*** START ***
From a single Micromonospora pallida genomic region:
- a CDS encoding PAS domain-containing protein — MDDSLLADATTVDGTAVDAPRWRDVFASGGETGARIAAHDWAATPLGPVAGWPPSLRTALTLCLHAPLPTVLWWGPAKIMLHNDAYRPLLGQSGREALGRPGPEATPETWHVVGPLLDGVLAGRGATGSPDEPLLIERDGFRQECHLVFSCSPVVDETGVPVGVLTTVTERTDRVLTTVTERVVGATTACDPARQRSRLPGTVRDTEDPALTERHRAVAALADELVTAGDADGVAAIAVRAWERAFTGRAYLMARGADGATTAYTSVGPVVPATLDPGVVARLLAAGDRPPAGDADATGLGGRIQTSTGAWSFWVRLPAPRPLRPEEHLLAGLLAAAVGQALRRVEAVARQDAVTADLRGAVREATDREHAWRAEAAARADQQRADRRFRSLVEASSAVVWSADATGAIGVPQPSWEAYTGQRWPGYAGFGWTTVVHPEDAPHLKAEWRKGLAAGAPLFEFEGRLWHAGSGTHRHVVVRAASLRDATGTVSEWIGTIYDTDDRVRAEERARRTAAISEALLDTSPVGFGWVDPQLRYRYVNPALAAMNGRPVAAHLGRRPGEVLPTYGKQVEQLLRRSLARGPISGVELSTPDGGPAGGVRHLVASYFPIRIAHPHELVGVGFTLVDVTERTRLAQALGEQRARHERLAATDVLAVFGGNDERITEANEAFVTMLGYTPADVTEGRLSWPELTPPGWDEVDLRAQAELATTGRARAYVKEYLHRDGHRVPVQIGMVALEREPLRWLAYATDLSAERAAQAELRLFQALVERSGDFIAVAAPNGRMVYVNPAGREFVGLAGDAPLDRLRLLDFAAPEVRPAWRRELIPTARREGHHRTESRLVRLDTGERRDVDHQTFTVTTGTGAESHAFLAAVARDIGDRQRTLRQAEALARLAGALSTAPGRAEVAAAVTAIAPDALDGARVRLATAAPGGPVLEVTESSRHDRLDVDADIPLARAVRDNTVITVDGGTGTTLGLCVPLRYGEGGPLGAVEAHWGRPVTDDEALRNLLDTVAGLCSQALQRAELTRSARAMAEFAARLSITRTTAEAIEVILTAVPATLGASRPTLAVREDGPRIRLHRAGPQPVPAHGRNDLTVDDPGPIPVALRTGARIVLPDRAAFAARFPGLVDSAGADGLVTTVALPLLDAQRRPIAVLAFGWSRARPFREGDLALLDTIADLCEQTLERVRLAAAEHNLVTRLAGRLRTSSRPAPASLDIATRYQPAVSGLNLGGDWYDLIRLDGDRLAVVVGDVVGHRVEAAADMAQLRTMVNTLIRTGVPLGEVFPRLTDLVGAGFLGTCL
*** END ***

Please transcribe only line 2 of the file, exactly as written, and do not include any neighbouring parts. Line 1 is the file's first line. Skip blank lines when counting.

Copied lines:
- a CDS encoding PAS domain-containing protein — MDDSLLADATTVDGTAVDAPRWRDVFASGGETGARIAAHDWAATPLGPVAGWPPSLRTALTLCLHAPLPTVLWWGPAKIMLHNDAYRPLLGQSGREALGRPGPEATPETWHVVGPLLDGVLAGRGATGSPDEPLLIERDGFRQECHLVFSCSPVVDETGVPVGVLTTVTERTDRVLTTVTERVVGATTACDPARQRSRLPGTVRDTEDPALTERHRAVAALADELVTAGDADGVAAIAVRAWERAFTGRAYLMARGADGATTAYTSVGPVVPATLDPGVVARLLAAGDRPPAGDADATGLGGRIQTSTGAWSFWVRLPAPRPLRPEEHLLAGLLAAAVGQALRRVEAVARQDAVTADLRGAVREATDREHAWRAEAAARADQQRADRRFRSLVEASSAVVWSADATGAIGVPQPSWEAYTGQRWPGYAGFGWTTVVHPEDAPHLKAEWRKGLAAGAPLFEFEGRLWHAGSGTHRHVVVRAASLRDATGTVSEWIGTIYDTDDRVRAEERARRTAAISEALLDTSPVGFGWVDPQLRYRYVNPALAAMNGRPVAAHLGRRPGEVLPTYGKQVEQLLRRSLARGPISGVELSTPDGGPAGGVRHLVASYFPIRIAHPHELVGVGFTLVDVTERTRLAQALGEQRARHERLAATDVLAVFGGNDERITEANEAFVTMLGYTPADVTEGRLSWPELTPPGWDEVDLRAQAELATTGRARAYVKEYLHRDGHRVPVQIGMVALEREPLRWLAYATDLSAERAAQAELRLFQALVERSGDFIAVAAPNGRMVYVNPAGREFVGLAGDAPLDRLRLLDFAAPEVRPAWRRELIPTARREGHHRTESRLVRLDTGERRDVDHQTFTVTTGTGAESHAFLAAVARDIGDRQRTLRQAEALARLAGALSTAPGRAEVAAAVTAIAPDALDGARVRLATAAPGGPVLEVTESSRHDRLDVDADIPLARAVRDNTVITVDGGTGTTLGLCVPLRYGEGGPLGAVEAHWGRPVTDDEALRNLLDTVAGLCSQALQRAELTRSARAMAEFAARLSITRTTAEAIEVILTAVPATLGASRPTLAVREDGPRIRLHRAGPQPVPAHGRNDLTVDDPGPIPVALRTGARIVLPDRAAFAARFPGLVDSAGADGLVTTVALPLLDAQRRPIAVLAFGWSRARPFREGDLALLDTIADLCEQTLERVRLAAAEHNLVTRLAGRLRTSSRPAPASLDIATRYQPAVSGLNLGGDWYDLIRLDGDRLAVVVGDVVGHRVEAAADMAQLRTMVNTLIRTGVPLGEVFPRLTDLVGAGFLGTCL